Here are the numbers that sum up the MRP sale fail:
113,000 Kiwis actually bought shares. But the government spent between $100 Million and $300 Million on the process ($100 Million to a single Australian bank alone). Let’s be generous to the Nats and call it $1,000 spent per Kiwi investor. What a criminal waste.
113,000 Kiwis actually bought shares. But Treasury predicted and prepared for up to 250,000. In other words – fewer than half the investors they expected showed up.
113,000 Kiwis actually bought shares. But that’s less than 3% of the population. So much for “Mum and Dad” investors.
113,000 Kiwis actually bought shares. But the sell off of Contact Energy in 1999 attracted more than 225,000. Kiwis are obviously wising up.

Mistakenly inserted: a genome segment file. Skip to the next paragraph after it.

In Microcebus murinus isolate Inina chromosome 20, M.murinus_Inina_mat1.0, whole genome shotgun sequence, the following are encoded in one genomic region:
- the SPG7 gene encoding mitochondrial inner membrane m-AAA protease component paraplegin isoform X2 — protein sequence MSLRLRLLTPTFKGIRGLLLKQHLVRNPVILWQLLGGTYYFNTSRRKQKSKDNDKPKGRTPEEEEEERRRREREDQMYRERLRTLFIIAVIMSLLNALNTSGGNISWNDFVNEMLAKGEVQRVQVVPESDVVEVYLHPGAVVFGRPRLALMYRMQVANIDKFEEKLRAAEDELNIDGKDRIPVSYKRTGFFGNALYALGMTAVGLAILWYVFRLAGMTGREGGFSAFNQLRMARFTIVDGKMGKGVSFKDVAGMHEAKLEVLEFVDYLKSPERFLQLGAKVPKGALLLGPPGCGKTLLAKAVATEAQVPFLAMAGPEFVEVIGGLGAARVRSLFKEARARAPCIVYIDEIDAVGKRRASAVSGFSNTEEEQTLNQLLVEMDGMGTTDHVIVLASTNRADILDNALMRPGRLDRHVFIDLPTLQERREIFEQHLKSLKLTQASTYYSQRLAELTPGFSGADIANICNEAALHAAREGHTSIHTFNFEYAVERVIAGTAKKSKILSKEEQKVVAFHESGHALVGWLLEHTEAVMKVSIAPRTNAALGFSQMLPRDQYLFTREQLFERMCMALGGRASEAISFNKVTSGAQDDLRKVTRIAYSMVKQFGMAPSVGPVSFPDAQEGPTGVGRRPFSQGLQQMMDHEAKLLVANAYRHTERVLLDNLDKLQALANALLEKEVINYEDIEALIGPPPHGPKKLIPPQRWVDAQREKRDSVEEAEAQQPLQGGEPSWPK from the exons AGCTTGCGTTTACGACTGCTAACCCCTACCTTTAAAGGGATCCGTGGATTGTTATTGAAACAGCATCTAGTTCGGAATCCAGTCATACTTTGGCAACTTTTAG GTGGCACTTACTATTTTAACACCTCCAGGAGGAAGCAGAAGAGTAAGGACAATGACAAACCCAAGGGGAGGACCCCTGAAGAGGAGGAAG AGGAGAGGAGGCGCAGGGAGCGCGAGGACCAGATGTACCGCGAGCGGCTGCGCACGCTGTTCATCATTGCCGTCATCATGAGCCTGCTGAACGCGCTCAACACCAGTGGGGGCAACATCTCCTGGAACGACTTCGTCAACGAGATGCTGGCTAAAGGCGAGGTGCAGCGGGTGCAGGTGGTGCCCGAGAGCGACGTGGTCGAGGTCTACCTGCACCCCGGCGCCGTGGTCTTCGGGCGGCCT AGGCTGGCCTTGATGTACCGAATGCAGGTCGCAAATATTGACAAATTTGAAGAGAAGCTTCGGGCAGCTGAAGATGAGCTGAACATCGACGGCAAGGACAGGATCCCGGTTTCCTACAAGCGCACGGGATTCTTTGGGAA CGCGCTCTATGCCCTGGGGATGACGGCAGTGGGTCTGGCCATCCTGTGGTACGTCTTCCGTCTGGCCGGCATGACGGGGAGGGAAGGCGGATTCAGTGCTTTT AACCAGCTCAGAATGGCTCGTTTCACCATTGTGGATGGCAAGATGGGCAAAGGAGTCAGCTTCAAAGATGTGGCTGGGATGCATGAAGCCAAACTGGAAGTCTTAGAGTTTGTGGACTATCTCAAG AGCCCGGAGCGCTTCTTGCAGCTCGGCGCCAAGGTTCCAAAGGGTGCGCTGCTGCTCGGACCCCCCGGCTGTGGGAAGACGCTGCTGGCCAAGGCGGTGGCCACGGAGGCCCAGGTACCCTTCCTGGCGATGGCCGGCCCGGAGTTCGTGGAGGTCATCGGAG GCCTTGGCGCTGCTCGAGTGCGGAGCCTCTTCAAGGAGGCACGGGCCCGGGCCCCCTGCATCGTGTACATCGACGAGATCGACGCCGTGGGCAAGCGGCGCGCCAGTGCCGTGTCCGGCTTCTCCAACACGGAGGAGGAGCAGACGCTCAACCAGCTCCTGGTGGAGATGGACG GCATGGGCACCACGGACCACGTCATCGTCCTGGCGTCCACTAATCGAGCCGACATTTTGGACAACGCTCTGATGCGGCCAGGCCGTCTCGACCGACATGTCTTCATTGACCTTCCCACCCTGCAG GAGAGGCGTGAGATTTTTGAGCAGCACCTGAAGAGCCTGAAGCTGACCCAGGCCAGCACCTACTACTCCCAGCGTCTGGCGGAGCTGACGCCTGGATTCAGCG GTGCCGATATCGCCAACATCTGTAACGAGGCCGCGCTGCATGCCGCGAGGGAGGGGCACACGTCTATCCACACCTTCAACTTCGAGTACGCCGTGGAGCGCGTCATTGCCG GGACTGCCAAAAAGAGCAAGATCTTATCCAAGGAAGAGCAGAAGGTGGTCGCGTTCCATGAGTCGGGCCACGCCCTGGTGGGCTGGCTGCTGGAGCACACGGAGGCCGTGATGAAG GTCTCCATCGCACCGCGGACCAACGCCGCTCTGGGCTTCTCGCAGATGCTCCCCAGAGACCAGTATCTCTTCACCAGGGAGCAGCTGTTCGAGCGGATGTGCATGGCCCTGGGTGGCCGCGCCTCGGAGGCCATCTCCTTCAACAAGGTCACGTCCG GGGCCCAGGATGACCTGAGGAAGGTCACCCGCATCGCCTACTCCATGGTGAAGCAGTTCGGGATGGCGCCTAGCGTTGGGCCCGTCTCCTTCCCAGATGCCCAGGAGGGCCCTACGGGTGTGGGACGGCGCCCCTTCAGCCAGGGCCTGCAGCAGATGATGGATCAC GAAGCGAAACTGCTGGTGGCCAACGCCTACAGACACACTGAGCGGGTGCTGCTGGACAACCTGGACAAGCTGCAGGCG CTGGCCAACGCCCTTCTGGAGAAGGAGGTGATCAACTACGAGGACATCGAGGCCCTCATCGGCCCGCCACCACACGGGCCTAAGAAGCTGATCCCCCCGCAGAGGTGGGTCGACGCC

113,000 Kiwis actually bought shares. But that’s less than a quarter of the 440,000 who registered an interest (by John Key’s “logic” 75% of pre-registrations were fraudulent and the whole process is a rort).
113,000 Kiwis actually bought shares. But there are 292,000 valid signatures (with more to come) on the petition calling for a referendum – almost three times as many opposed to the sales as actually bought in.
The 113,000 bought an average of $8,200 in shares. The typical family has less than $2,000 in the bank. Does that sound like ‘mum and dad’ investors to you?
The MRP sale has probably soaked up much of the interest and spare cash from those likely to buy, making it likely that the uptake from future sales will get progressively worse. Hey Nats – take the hint and quit now. The assets are ours already – they are not yours to sell…